Meet Tariq, one of Cyclr’s Connector Developers

Updated on by Hayley Brown

Meet Tariq, one of Cyclr's Connector Developers

Meet Tariq, a self-taught developer skilled in API Development, Front-End Development, Customer Service and Communication. He is currently working as a Connector Developer at Cyclr and answered some of my questions.

What’s your current role and what do you like about it?

I’m a Connector Developer for Cyclr. My job involves looking at lots of different API documentation and converting and implementing them as connectors for Cyclr Partners to use. My favourite part of my role is collaborating with other team members and developers across the business. I’m also responsible for looking after the Cyclr Training Sandbox – A learning platform for training new starters.

How did you get into Programming?

I’m a self-taught developer and changed careers in 2022. My background is in the Music Industry where I worked for over 6 years. I was in awe of the skill that developers had but I never thought it would be something I was capable of learning until I spoke to a friend of mine who’d made the jump from music to tech and convinced me to give it a try.

What’s your earliest memory of learning to code?

My earliest memory of learning to code was from free online courses on Codecademy and freeCodeCamp in 2020. Before then my only exposure to programmers was what was depicted on movies/TV and video games. I strangely started a course on Git before I’d learned anything about HTML, CSS or JavaScript. I remember being elated when seeing code that I’d written was changing live on a web page.

What’s a programming language that you would build EVERYTHING and ANYTHING in and why?

That’s a hard question to answer and I think if you’d ask 10 different developers, you’d probably get 10 different answers. I think that every programming language has its pros and its drawbacks. Part of what I find interesting about being a developer is learning what experienced senior developers think of the pros and cons of their programming language. 

For me, I’d probably say JavaScript because that’s what I’m most comfortable with and it’s the language of the web but I don’t think that by any means it’s the best tool for every project. JavaScript has a lot of unique quirks under the hood which can make it difficult to work with in certain situations, especially when used on the backend. I could see good arguments for someone mentioning Python, Go or Rust. which are languages that I wish to learn in the future.

What’s something you think Software developers do not do enough of?

Communicate and collaborate! I think that a lot of Software developers put a lot of stock in finding elegant solutions to problems that they solved on their own. However, I think that there’s importance in not only being able to problem solve but to being able to communicate and collaborate with others. In tech, people call them ‘Soft Skills’ which is a term I’m not too fond of. But the ability to distil a problem to its bare bones and communicate it effectively to both other developers and non-technical people is invaluable.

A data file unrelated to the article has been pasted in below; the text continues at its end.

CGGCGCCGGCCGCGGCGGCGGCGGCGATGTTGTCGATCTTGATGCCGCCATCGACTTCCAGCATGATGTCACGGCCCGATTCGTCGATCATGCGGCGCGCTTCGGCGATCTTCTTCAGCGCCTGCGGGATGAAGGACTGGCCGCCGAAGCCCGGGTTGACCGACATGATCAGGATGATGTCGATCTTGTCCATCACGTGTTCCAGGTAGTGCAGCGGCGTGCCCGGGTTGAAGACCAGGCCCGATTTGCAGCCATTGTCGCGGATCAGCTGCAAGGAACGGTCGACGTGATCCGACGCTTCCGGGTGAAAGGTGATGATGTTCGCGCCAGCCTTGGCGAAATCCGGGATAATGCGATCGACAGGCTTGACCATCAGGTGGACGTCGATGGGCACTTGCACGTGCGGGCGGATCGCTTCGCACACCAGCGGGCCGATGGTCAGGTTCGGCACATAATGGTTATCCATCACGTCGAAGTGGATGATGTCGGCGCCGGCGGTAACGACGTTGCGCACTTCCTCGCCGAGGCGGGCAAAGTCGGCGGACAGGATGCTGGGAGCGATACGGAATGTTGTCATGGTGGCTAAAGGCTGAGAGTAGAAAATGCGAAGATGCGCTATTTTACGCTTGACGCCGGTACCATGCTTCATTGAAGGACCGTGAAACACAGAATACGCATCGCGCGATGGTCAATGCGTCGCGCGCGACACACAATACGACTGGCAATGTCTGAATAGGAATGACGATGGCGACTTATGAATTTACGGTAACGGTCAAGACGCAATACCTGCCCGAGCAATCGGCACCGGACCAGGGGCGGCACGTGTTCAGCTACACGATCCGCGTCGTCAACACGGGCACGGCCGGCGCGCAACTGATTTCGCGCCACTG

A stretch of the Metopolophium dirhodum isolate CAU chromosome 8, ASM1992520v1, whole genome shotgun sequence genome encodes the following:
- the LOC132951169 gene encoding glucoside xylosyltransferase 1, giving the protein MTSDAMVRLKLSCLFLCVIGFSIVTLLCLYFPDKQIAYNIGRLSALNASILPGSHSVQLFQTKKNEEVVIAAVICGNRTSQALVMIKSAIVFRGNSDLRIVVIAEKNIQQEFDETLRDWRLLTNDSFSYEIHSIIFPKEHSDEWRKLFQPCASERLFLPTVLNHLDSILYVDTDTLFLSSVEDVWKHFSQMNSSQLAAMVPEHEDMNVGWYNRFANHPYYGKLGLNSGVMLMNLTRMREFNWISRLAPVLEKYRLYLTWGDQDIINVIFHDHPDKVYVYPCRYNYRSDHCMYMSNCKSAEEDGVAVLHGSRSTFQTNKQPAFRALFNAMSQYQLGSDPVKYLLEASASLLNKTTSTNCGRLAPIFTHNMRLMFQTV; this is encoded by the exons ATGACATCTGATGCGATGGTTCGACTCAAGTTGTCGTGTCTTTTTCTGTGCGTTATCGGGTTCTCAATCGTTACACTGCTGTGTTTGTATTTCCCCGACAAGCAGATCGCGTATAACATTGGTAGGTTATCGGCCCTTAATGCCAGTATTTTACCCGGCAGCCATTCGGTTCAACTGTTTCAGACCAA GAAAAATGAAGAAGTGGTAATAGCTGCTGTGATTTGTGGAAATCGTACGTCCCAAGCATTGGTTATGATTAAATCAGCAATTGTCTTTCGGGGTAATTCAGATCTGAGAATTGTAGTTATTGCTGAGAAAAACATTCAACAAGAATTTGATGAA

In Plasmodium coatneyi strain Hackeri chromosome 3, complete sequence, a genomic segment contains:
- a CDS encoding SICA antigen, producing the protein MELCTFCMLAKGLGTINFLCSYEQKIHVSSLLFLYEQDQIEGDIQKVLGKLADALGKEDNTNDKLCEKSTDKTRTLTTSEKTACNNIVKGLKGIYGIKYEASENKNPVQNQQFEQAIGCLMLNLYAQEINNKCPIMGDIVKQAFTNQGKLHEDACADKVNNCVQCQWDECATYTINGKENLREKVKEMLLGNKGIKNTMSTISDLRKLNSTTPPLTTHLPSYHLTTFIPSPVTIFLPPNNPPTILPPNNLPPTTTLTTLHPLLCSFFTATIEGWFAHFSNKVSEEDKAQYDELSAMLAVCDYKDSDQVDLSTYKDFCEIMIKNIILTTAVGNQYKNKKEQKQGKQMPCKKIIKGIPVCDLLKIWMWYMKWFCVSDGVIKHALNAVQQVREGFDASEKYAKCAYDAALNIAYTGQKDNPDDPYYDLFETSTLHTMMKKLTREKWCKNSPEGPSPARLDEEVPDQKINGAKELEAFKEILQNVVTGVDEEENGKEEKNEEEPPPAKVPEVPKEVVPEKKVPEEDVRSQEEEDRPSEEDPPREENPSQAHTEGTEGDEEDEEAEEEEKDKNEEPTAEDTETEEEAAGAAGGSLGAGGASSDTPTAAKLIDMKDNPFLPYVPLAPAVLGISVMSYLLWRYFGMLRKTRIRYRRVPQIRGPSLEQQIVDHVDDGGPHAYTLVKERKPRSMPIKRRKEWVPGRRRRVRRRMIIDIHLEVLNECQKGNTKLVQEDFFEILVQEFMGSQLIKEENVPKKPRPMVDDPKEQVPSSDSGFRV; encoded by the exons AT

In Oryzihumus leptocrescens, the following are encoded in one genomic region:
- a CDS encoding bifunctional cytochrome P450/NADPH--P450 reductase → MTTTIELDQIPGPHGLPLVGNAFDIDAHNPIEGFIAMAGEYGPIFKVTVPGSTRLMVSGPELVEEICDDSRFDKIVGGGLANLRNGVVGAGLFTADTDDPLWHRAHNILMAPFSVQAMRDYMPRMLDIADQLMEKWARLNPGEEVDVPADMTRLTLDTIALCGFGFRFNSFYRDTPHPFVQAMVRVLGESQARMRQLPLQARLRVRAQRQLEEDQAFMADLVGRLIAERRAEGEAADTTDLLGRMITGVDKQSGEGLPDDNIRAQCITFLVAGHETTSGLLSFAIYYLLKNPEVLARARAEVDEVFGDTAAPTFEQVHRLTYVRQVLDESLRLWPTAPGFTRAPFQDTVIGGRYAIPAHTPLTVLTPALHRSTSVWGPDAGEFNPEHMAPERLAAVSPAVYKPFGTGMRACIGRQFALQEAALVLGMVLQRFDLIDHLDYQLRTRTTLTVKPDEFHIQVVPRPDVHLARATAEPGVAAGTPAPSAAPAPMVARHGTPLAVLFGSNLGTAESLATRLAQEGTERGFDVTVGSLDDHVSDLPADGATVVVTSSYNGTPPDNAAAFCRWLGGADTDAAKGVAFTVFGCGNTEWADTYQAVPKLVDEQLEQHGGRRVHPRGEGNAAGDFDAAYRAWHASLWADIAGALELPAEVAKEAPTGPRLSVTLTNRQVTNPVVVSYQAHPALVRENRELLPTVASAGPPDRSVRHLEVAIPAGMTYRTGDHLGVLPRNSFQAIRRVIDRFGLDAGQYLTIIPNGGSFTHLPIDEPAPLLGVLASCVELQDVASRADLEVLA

What is your least favourite thing about programming?

One thing I battle with is a sense of imposter syndrome. I think it’s common for developers who don’t come from a traditional background. I find the best way for me to combat it is to be open and work together on solving problems. 

What’s a technology you’re currently learning or excited to learn?

At the moment I’m diving deeper into JavaScript, I’ve been learning Bun which I think is a great all-in-one tool for JavaScript developers! I’ve mentioned it already but I’d quite like to learn Python, Go, or Rust. as my next programming language. I like the look of the developer experience in Go and the experience of being able to build fast-performing apps with Rust.

Time travel 10 years into the past or 10 years into the future? What does technology look like?

10 years into the future! I think we’re at a really interesting time in software development, I think the next 10-15 years will be definitive in the industry. We are already seeing strives in technology using AI and I think that the tools we use to develop software in the future will be very different. The speed at which we’re seeing progress is fascinating as well. It’s important to keep in mind that AI is always evolving and never as primitive as it is today. Ray Kurzweil has made some interesting predictions for the next 25 years . I think the one about VR feeling close to reality in the 2030s is pretty spot on. 

Lastly, what advice would you give to a budding developer?

Don’t be too hard on yourself, you’re doing a great job! 

Learning to code is difficult but consistency is key, just like any skill. Make time for yourself to learn and stick to it. When you feel comfortable enough start to build little projects for friends or local businesses. Then before you know it you’ll have a portfolio to show off to others. 

Don’t get overwhelmed or discouraged by the amount of knowledge out there, start small and stay consistent!

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About Author

Avatar for Hayley Brown

Hayley Brown

Joined Cyclr in 2020 after working in marketing teams in the eCommerce and education industries. She graduated from Sussex University and has a keen interest in graphic design and content writing. Follow Hayley on LinkedIn

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